The Putki lamp is a story about making & the process of designing an object, by Matti Klenell

Putki, Iittala, 2018-2020

The Iittala Cup takes place every second year in the company’s factory and could be described as the unofficial world championships in glass blowing. The best craftsmen from Finland and abroad compete each in three tasks: biggest ball, widest plate and longest cylinder blown in a mold. All accompanied by a cheering enthusiastic crowd filling the stands of the hot shop.

This peculiar competitive side of glass blowing came to my mind when sketching on a glass light to be placed in the windows of the restaurant at the Nationalmuseum in Stockholm.

The building designed by Friedrich August Stühler in 1866 has an impressive scale that demands an interior where the objects have quite a size to not vanish. With the competition in Iittala in mind I therefore turned to them with a challenge for their team of blowers. It was a lamp design without a specific height. From a tube shaped mold the blowers under guidance by undisputed champions Heikki Punkkari and Risto Sipilä made a series of glass tubes that afterwards were cut on various heights depending on how high they managed to blow each piece.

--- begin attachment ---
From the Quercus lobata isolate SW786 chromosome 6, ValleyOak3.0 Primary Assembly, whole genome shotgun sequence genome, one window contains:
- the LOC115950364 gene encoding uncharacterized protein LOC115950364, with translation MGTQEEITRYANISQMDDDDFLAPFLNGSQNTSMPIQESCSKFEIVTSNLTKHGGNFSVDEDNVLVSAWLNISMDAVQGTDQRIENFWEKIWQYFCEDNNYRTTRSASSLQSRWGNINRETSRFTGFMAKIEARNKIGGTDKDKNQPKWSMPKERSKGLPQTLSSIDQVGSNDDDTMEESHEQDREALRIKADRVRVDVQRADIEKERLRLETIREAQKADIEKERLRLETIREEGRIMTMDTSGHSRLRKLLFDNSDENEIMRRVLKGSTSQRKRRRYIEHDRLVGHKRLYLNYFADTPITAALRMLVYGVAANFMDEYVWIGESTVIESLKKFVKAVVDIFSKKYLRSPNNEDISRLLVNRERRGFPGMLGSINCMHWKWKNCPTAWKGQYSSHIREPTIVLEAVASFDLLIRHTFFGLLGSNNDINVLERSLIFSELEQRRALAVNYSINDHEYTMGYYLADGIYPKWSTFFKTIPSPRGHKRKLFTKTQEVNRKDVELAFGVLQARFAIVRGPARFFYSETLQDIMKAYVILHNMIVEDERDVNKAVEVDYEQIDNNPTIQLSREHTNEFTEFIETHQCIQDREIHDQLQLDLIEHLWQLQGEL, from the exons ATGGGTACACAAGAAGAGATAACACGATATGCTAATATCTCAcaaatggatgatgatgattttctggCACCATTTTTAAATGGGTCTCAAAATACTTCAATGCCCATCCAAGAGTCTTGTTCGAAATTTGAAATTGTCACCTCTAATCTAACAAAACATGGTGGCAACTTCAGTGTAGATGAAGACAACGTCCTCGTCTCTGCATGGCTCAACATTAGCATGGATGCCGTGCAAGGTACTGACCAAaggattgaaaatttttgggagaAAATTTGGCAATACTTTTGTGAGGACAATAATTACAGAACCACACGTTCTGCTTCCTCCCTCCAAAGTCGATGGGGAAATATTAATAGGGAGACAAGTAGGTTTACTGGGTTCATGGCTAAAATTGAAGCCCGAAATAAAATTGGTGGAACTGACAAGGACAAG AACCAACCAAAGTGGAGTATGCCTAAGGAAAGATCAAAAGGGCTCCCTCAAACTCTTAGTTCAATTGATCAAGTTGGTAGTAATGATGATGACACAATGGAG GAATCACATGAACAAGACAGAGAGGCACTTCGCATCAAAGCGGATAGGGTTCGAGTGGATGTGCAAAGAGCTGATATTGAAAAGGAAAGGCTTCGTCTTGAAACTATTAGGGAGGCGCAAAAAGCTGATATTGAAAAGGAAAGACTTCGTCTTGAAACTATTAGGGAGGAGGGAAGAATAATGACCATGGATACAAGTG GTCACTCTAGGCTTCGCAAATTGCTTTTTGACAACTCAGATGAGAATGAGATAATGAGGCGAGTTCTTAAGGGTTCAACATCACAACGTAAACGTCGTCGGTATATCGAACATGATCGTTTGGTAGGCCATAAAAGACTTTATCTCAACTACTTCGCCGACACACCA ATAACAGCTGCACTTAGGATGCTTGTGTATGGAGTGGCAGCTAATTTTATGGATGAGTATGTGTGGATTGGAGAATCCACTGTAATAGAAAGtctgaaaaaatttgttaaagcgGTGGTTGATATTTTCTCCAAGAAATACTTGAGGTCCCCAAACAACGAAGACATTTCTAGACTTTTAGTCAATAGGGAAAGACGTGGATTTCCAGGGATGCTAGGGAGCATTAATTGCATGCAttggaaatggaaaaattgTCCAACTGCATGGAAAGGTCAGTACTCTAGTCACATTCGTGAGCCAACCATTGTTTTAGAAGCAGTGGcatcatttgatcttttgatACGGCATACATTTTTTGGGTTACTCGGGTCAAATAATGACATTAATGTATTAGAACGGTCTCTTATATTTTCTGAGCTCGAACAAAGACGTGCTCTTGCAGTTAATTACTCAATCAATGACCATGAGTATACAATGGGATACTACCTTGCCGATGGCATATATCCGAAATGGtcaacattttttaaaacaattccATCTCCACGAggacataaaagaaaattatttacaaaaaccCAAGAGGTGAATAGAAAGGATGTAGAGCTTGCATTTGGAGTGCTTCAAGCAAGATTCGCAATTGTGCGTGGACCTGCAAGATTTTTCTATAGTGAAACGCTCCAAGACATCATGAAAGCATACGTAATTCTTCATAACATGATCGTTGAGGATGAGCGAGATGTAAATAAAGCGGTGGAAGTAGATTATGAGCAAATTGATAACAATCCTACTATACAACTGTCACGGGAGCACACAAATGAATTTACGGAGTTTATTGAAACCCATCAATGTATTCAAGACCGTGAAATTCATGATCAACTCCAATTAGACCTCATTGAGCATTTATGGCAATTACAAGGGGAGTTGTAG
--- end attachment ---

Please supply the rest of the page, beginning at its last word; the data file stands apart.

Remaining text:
The Putki lamp is a story about making and the process of designing an object. It also refers to history of the initial Savoy vases by Alvar Aalto at the same factory. Neither did they have a specific height but were cut and finished where the first bubble occurred in the glass.

In 2020 the Putki lamp was launched as commercial product after two years of developments to improve the design and adapt it to a domestic context. The new version is carefully scaled down, it has a covered top and the base is in cast aluminum. And yes, it now finally has a fixed height.